The School Facilities Construction Commission is forging ahead with the distribution of more than $200 million for the construction of schools and educational facility upgrades.
These projects could generate as many as 1,000 jobs.
- $127 million in Federal Funds are being allocated to local school district construction projects.
- $75 million in General Fund dollars will go to build or upgrade vocational school facilities.
Team Kentucky is investing in water or sewer-related projects statewide that will improve the quality of life for Kentuckians while boosting the Commonwealth's infrastructure. Administered by the Kentucky Infrastructure Authority, $500 million has been appropriated for water and wastewater grants since 2021.
In 2022, $250 million was appropriated to be allocated to projects within a county based on county population.
This is in addition to the $250 million appropriated in 2021 for the following uses:
- $150 million
- Allocated to projects within a
county based on county population
- $50 million
- Available for customers in rural areas without clean drinking water services
- Available for utilities under federal consent decree to address stormwater and sanitary sewer system concerns (Lexington, Louisville, Northern KY Sanitation District No. 1, Winchester)
- $49.9 million
- $24.9 million to supplement a project grant where the project cost is greater than the county's allocation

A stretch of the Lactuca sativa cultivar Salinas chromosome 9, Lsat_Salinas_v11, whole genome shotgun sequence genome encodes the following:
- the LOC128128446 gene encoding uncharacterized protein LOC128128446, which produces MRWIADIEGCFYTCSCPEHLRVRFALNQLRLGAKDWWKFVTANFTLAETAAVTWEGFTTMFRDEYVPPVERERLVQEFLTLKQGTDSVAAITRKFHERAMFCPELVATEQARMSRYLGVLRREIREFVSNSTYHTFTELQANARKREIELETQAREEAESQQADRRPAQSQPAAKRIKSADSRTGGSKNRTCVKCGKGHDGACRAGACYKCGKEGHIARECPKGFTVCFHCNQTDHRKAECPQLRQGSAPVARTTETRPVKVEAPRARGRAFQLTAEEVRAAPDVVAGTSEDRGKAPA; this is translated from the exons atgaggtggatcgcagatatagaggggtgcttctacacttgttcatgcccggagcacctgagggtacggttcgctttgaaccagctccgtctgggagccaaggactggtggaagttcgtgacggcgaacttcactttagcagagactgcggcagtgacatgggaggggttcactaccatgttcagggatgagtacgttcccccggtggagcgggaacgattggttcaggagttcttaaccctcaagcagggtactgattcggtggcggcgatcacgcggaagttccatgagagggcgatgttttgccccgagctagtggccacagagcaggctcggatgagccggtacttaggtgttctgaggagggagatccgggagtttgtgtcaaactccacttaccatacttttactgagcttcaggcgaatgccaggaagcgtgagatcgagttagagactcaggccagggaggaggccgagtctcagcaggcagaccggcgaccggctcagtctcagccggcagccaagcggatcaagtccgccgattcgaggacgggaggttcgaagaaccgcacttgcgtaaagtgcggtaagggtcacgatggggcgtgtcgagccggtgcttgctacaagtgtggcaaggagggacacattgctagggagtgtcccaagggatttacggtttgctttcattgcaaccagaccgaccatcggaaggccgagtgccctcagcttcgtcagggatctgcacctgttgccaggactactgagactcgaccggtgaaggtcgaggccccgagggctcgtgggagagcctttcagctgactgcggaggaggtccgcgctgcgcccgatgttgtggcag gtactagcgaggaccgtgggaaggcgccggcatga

- $25 million for bids higher than estimated project cost
There are 713 public drinking water and wastewater utilities in Kentucky. For those projects selected, all funds must be obligated by December 31, 2024.
It is estimated that delivering clean drinking water to Kentuckians will create at least 3,800 jobs.
Frequently Asked Questions
A governmental agency with a Water Management Council approved project profile for a water or sewer-related project. Some examples of eligible governmental agencies are: city-owned water or sewer utility, water commission, water district, sewer district, sanitation district, or a water association.
Water or sewer-related projects.
There is not a specific limit on the grant amount per project.
The application process will be ongoing during the call for projects or until all funding is committed.
KIA will begin reviewing projects while the Call for Projects window is open. Grant awards will be made throughout the calendar year 2022.
Grant recipients will be able to request up to 90% of the total grant amount after all commitment letter conditions have been satisfied, the grant assistance agreement has been fully executed, and project expenses are incurred. The remaining 10% of the grant will be available after project closeout.